The Baby Blues

By Elizabeth Pantley, Author of Gentle Baby Care

I remember when I was lying in my hospital bed after the birth of my fourth child, Coleton. I had endured a full day of labor and a difficult delivery (who says the fourth one comes easily?), and I was tired beyond explanation. After the relief of seeing my precious new child came an uncontrollable feeling to close my eyes and sleep. As my husband cradled newborn Coleton, I drifted off; my parting thoughts were, “I can’t do this. I don’t have the energy. How will I ever take care of a baby?” Luckily for me, a few hours of sleep, a supportive family, and lucky genes were all it took to feel normal again. But as many as 80% of new mothers experience a case of the baby blues that lasts for weeks after the birth of their baby. This isn’t something new mothers can control - there’s no place for blame. The most wonderful and committed mothers, even experienced mothers of more than one child, can get the baby blues.





By Elizabeth Pantley, Author of Gentle Baby Care

I remember when I was lying in my hospital bed after the birth of my fourth child, Coleton. I had endured a full day of labor and a difficult delivery (who says the fourth one comes easily?), and I was tired beyond explanation. After the relief of seeing my precious new child came an uncontrollable feeling to close my eyes and sleep. As my husband cradled newborn Coleton, I drifted off; my parting thoughts were, “I can’t do this. I don’t have the energy. How will I ever take care of a baby?” Luckily for me, a few hours of sleep, a supportive family, and lucky genes were all it took to feel normal again. But as many as 80% of new mothers experience a case of the baby blues that lasts for weeks after the birth of their baby. This isn’t something new mothers can control - there’s no place for blame. The most wonderful and committed mothers, even experienced mothers of more than one child, can get the baby blues.

What are baby blues?

Your baby’s birth has set into motion great changes in your body and in your life, and your emotions are reacting in a normal way. Dramatic hormonal shifts occur when a body goes from pregnant to not pregnant in a manner of minutes. Add to this your new title (Mommy!) and the responsibilities that go with it, and your blues are perfectly understandable. You’re not alone; this emotional letdown during the first few weeks is common after birth. Just remember that your state of mind has a physical origin and is exacerbated by challenging circumstances - and you and your body will adjust to both soon.

How do I know if I have the baby blues?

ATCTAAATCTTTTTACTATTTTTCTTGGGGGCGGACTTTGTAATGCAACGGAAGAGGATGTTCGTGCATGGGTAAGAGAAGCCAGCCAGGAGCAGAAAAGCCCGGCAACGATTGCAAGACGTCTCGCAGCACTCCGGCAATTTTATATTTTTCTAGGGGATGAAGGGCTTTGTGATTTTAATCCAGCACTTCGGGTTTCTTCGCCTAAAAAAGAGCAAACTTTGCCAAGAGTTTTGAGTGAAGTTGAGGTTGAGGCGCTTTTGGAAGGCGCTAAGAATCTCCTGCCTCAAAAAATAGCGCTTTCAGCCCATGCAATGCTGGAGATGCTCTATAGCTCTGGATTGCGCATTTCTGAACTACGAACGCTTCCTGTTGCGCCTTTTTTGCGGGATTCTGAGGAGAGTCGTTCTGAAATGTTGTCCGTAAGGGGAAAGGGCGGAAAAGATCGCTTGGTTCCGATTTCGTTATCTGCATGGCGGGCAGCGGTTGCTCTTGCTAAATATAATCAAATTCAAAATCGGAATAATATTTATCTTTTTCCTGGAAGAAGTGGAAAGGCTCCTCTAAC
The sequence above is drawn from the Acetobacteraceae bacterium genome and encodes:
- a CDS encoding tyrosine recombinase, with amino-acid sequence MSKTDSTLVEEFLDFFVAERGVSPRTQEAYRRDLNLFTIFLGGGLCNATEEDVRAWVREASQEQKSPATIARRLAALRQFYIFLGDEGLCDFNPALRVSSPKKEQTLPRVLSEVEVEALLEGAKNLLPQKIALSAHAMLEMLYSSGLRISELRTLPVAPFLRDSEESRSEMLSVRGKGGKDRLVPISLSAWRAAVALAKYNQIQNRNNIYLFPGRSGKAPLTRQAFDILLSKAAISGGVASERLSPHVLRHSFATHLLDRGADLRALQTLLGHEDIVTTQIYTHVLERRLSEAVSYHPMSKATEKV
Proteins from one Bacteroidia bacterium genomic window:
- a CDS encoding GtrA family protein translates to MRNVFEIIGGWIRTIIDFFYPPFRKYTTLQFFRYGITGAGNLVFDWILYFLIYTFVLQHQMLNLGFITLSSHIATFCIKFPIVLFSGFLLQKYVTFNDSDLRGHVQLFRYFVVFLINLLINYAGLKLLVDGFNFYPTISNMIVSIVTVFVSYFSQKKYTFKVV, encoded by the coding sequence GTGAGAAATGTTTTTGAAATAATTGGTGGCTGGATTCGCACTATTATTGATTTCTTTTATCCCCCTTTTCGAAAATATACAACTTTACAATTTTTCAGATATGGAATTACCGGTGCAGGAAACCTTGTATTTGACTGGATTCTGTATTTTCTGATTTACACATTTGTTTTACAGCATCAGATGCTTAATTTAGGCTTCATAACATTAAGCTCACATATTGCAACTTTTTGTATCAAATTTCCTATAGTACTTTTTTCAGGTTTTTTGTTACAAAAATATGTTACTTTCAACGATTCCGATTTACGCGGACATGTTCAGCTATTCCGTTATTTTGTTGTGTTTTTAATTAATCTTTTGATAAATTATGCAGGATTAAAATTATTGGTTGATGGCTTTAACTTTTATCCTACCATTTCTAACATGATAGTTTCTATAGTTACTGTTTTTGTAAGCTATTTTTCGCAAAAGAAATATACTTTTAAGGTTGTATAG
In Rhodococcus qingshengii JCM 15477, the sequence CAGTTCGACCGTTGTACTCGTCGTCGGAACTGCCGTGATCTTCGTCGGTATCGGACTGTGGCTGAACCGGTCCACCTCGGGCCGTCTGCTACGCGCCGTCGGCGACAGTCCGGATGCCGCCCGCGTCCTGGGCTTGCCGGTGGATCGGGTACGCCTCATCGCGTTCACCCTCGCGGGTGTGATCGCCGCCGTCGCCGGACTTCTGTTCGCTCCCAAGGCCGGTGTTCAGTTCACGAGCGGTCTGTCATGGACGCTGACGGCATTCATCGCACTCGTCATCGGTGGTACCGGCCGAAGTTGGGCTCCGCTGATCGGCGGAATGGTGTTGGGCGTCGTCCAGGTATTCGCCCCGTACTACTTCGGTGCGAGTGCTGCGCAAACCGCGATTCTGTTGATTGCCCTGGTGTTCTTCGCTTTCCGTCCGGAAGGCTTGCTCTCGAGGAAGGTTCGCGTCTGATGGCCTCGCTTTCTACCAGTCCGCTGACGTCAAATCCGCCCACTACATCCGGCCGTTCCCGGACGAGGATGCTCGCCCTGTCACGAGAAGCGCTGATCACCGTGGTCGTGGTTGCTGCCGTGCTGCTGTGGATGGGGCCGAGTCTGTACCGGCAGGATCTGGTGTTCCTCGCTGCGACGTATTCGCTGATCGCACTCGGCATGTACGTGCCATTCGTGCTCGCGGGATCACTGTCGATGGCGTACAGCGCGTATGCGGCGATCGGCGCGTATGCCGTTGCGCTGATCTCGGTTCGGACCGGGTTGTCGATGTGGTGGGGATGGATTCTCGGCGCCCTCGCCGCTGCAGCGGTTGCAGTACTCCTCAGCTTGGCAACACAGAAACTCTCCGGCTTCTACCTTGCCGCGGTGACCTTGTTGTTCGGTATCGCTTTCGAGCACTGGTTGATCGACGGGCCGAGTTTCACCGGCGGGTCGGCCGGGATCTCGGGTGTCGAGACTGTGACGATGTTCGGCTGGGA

Every woman who experiences the baby blues (also called postpartum blues) does so in a different way. The most common symptoms include:





  • Anxiety and nervousness
  • Sadness or feelings of loss
  • Stress and tension
  • Impatience or a short temper
  • Bouts of crying or tearfulness
  • Mood swings
  • Difficulty concentrating
  • Trouble sleeping or excessive tiredness
  • Not wanting to get dressed, go out, or clean up the house





Could it be more than just the baby blues?

If you’re not sure whether you have the blues ask your doctor or midwife, and don’t feel embarrassed: This is a question that health care providers hear often and with good reason. If you’re feeling these symptoms to a degree that disrupts your normal level of function, if your baby is more than a few weeks old, or if you have additional symptoms - particularly feelings of resentment or rejection toward your baby or even a temptation to harm him - you may have more than the blues, you may have postpartum depression. This is a serious illness that requires immediate treatment. Please call a doctor or professional today. If you can’t make the call, then please talk to your partner, your mother or father, a sibling or friend and ask them to arrange for help. Do this for yourself and for your baby. If you can’t talk about it, hand this page it to someone close to you. It’s that important. You do not have to feel this way, and safe treatment is available, even if you’re breastfeeding.

How can I get rid of the blues?

While typical baby blues are fairly brief and usually disappear on their own, you can do a few things to help yourself feel better and get through the next few emotional days or weeks:

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